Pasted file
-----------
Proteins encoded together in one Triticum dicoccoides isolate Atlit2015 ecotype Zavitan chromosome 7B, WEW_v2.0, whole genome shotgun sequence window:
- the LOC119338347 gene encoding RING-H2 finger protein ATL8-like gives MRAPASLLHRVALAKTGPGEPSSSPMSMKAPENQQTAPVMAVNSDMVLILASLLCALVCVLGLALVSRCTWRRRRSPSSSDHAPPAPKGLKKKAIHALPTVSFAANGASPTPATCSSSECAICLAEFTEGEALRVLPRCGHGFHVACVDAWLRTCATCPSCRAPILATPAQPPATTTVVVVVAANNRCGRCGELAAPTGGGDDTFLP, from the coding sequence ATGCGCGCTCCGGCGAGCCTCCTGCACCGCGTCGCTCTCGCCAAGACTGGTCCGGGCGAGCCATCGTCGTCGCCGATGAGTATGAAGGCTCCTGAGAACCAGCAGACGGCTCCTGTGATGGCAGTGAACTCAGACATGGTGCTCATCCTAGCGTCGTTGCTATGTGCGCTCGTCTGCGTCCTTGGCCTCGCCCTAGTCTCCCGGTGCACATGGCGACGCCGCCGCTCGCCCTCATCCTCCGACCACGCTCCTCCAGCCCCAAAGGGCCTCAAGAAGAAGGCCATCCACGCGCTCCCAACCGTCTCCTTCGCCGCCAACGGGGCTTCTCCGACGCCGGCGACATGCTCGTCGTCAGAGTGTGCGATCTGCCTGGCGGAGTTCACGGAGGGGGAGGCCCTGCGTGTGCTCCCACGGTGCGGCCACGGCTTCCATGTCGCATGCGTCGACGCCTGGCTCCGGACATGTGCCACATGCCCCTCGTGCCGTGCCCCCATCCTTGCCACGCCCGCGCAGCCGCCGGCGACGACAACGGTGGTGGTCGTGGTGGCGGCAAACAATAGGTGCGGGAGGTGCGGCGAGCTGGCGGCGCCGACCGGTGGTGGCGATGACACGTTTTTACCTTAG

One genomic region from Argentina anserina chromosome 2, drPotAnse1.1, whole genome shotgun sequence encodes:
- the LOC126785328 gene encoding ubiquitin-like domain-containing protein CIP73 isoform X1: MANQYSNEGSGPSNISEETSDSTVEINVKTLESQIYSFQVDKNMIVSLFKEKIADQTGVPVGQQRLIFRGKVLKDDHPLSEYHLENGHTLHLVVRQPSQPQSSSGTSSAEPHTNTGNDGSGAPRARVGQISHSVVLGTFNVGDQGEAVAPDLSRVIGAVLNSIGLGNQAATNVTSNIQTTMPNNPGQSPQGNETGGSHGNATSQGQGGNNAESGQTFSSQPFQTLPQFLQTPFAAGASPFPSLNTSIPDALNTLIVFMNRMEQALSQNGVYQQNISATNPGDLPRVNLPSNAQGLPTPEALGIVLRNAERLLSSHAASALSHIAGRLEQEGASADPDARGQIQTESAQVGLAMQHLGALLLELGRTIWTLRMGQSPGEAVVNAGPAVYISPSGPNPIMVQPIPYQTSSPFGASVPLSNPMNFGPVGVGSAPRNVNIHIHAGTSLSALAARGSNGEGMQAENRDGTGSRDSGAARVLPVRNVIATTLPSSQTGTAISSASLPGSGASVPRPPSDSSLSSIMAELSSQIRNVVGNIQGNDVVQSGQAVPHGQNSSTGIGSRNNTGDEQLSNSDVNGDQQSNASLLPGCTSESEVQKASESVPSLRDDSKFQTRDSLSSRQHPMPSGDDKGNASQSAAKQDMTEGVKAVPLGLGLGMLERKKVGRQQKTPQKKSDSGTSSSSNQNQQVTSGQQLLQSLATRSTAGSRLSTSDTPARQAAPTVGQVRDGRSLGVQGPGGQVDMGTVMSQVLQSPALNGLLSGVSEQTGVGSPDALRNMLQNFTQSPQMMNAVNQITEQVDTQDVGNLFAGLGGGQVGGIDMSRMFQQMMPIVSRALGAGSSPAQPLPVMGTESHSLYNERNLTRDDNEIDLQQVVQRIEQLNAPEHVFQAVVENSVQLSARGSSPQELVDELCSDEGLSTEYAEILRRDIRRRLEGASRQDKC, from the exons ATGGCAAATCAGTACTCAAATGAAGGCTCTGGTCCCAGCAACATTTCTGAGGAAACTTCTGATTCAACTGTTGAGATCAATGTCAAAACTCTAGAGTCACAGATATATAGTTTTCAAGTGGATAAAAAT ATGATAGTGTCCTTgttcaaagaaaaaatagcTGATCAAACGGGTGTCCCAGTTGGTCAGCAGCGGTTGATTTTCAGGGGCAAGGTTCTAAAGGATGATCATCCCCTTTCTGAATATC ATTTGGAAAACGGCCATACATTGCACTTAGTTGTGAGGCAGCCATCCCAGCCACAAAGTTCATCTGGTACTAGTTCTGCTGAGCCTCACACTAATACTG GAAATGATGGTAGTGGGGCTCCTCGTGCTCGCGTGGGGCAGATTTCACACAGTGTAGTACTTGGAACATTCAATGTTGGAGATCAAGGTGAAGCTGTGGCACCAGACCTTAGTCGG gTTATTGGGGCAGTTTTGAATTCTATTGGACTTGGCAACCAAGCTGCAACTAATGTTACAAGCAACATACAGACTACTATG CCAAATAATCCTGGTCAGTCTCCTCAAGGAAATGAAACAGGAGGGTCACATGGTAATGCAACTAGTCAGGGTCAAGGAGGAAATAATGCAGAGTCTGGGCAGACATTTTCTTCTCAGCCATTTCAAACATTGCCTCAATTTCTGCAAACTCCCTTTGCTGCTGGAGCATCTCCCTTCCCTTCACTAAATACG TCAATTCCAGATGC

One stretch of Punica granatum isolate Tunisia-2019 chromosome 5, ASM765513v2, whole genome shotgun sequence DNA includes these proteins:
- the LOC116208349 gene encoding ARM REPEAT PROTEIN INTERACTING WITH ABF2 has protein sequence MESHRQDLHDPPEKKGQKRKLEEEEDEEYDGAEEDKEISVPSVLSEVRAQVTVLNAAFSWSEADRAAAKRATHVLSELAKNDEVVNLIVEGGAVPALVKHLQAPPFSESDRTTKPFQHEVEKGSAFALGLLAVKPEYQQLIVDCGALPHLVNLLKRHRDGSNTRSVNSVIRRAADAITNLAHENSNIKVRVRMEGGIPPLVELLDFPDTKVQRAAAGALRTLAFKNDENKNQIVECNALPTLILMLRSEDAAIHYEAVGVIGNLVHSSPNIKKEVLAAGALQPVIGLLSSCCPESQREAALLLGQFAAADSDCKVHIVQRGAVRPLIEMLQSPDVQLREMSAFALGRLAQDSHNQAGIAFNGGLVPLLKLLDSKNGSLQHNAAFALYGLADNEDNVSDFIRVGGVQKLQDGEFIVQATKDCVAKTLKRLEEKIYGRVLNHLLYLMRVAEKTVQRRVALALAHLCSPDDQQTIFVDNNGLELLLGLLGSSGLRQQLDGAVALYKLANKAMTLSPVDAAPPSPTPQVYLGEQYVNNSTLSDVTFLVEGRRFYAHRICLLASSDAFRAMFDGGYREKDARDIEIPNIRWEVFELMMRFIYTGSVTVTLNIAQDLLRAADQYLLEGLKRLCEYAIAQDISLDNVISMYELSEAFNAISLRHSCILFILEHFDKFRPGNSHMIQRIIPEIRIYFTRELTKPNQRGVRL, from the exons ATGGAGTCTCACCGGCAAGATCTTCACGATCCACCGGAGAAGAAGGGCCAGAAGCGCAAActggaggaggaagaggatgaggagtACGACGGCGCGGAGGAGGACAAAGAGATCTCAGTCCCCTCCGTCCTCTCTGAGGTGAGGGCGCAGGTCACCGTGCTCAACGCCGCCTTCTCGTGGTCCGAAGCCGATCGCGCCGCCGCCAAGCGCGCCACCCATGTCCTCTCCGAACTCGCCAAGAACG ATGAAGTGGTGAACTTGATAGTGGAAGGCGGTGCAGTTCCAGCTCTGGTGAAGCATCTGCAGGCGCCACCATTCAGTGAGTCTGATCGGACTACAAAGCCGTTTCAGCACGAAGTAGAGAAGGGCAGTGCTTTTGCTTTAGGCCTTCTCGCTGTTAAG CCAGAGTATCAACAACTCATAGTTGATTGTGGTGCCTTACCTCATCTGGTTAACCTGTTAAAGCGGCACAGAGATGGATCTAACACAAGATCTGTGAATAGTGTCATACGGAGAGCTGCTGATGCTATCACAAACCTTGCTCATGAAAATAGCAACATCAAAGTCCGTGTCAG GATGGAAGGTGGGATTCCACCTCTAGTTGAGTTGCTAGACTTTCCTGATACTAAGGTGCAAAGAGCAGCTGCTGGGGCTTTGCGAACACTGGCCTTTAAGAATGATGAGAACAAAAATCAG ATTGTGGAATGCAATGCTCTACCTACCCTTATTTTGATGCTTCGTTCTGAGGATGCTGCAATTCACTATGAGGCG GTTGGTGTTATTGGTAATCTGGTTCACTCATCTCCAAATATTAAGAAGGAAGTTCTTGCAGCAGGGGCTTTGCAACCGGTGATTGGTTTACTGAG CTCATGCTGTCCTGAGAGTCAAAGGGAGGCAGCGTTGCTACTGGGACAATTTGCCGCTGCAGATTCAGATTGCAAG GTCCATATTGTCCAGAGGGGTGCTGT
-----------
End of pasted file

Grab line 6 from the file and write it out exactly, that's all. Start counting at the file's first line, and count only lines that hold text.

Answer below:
- the LOC116208349 gene encoding ARM REPEAT PROTEIN INTERACTING WITH ABF2 has protein sequence MESHRQDLHDPPEKKGQKRKLEEEEDEEYDGAEEDKEISVPSVLSEVRAQVTVLNAAFSWSEADRAAAKRATHVLSELAKNDEVVNLIVEGGAVPALVKHLQAPPFSESDRTTKPFQHEVEKGSAFALGLLAVKPEYQQLIVDCGALPHLVNLLKRHRDGSNTRSVNSVIRRAADAITNLAHENSNIKVRVRMEGGIPPLVELLDFPDTKVQRAAAGALRTLAFKNDENKNQIVECNALPTLILMLRSEDAAIHYEAVGVIGNLVHSSPNIKKEVLAAGALQPVIGLLSSCCPESQREAALLLGQFAAADSDCKVHIVQRGAVRPLIEMLQSPDVQLREMSAFALGRLAQDSHNQAGIAFNGGLVPLLKLLDSKNGSLQHNAAFALYGLADNEDNVSDFIRVGGVQKLQDGEFIVQATKDCVAKTLKRLEEKIYGRVLNHLLYLMRVAEKTVQRRVALALAHLCSPDDQQTIFVDNNGLELLLGLLGSSGLRQQLDGAVALYKLANKAMTLSPVDAAPPSPTPQVYLGEQYVNNSTLSDVTFLVEGRRFYAHRICLLASSDAFRAMFDGGYREKDARDIEIPNIRWEVFELMMRFIYTGSVTVTLNIAQDLLRAADQYLLEGLKRLCEYAIAQDISLDNVISMYELSEAFNAISLRHSCILFILEHFDKFRPGNSHMIQRIIPEIRIYFTRELTKPNQRGVRL, from the exons ATGGAGTCTCACCGGCAAGATCTTCACGATCCACCGGAGAAGAAGGGCCAGAAGCGCAAActggaggaggaagaggatgaggagtACGACGGCGCGGAGGAGGACAAAGAGATCTCAGTCCCCTCCGTCCTCTCTGAGGTGAGGGCGCAGGTCACCGTGCTCAACGCCGCCTTCTCGTGGTCCGAAGCCGATCGCGCCGCCGCCAAGCGCGCCACCCATGTCCTCTCCGAACTCGCCAAGAACG ATGAAGTGGTGAACTTGATAGTGGAAGGCGGTGCAGTTCCAGCTCTGGTGAAGCATCTGCAGGCGCCACCATTCAGTGAGTCTGATCGGACTACAAAGCCGTTTCAGCACGAAGTAGAGAAGGGCAGTGCTTTTGCTTTAGGCCTTCTCGCTGTTAAG CCAGAGTATCAACAACTCATAGTTGATTGTGGTGCCTTACCTCATCTGGTTAACCTGTTAAAGCGGCACAGAGATGGATCTAACACAAGATCTGTGAATAGTGTCATACGGAGAGCTGCTGATGCTATCACAAACCTTGCTCATGAAAATAGCAACATCAAAGTCCGTGTCAG GATGGAAGGTGGGATTCCACCTCTAGTTGAGTTGCTAGACTTTCCTGATACTAAGGTGCAAAGAGCAGCTGCTGGGGCTTTGCGAACACTGGCCTTTAAGAATGATGAGAACAAAAATCAG ATTGTGGAATGCAATGCTCTACCTACCCTTATTTTGATGCTTCGTTCTGAGGATGCTGCAATTCACTATGAGGCG GTTGGTGTTATTGGTAATCTGGTTCACTCATCTCCAAATATTAAGAAGGAAGTTCTTGCAGCAGGGGCTTTGCAACCGGTGATTGGTTTACTGAG CTCATGCTGTCCTGAGAGTCAAAGGGAGGCAGCGTTGCTACTGGGACAATTTGCCGCTGCAGATTCAGATTGCAAG GTCCATATTGTCCAGAGGGGTGCTGT